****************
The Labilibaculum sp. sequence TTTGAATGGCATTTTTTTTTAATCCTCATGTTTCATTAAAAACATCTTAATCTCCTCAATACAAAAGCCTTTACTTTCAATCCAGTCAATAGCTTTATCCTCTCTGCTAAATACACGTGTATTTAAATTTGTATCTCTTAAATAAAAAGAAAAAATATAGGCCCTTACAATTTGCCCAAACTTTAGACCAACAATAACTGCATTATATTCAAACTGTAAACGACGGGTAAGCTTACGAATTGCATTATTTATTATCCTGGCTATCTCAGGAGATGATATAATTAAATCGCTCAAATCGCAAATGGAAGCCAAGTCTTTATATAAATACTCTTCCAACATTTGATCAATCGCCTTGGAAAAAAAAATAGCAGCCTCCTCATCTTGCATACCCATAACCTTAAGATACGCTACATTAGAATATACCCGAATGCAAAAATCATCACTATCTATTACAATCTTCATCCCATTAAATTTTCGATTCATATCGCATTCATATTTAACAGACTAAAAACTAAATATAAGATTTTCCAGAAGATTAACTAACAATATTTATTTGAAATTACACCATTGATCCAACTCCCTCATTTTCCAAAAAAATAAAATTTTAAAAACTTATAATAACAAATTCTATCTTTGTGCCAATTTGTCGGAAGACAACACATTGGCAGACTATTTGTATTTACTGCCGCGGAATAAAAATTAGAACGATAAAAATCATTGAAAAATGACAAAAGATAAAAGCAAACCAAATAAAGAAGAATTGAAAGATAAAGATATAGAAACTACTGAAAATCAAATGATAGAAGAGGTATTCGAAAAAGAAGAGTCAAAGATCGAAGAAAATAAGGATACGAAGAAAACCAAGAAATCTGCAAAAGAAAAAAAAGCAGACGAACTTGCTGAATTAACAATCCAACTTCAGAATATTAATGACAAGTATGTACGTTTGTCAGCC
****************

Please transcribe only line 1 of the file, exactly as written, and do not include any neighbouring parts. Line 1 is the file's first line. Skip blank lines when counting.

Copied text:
The Labilibaculum sp. sequence TTTGAATGGCATTTTTTTTTAATCCTCATGTTTCATTAAAAACATCTTAATCTCCTCAATACAAAAGCCTTTACTTTCAATCCAGTCAATAGCTTTATCCTCTCTGCTAAATACACGTGTATTTAAATTTGTATCTCTTAAATAAAAAGAAAAAATATAGGCCCTTACAATTTGCCCAAACTTTAGACCAACAATAACTGCATTATATTCAAACTGTAAACGACGGGTAAGCTTACGAATTGCATTATTTATTATCCTGGCTATCTCAGGAGATGATATAATTAAATCGCTCAAATCGCAAATGGAAGCCAAGTCTTTATATAAATACTCTTCCAACATTTGATCAATCGCCTTGGAAAAAAAAATAGCAGCCTCCTCATCTTGCATACCCATAACCTTAAGATACGCTACATTAGAATATACCCGAATGCAAAAATCATCACTATCTATTACAATCTTCATCCCATTAAATTTTCGATTCATATCGCATTCATATTTAACAGACTAAAAACTAAATATAAGATTTTCCAGAAGATTAACTAACAATATTTATTTGAAATTACACCATTGATCCAACTCCCTCATTTTCCAAAAAAATAAAATTTTAAAAACTTATAATAACAAATTCTATCTTTGTGCCAATTTGTCGGAAGACAACACATTGGCAGACTATTTGTATTTACTGCCGCGGAATAAAAATTAGAACGATAAAAATCATTGAAAAATGACAAAAGATAAAAGCAAACCAAATAAAGAAGAATTGAAAGATAAAGATATAGAAACTACTGAAAATCAAATGATAGAAGAGGTATTCGAAAAAGAAGAGTCAAAGATCGAAGAAAATAAGGATACGAAGAAAACCAAGAAATCTGCAAAAGAAAAAAAAGCAGACGAACTTGCTGAATTAACAATCCAACTTCAGAATATTAATGACAAGTATGTACGTTTGTCAGCC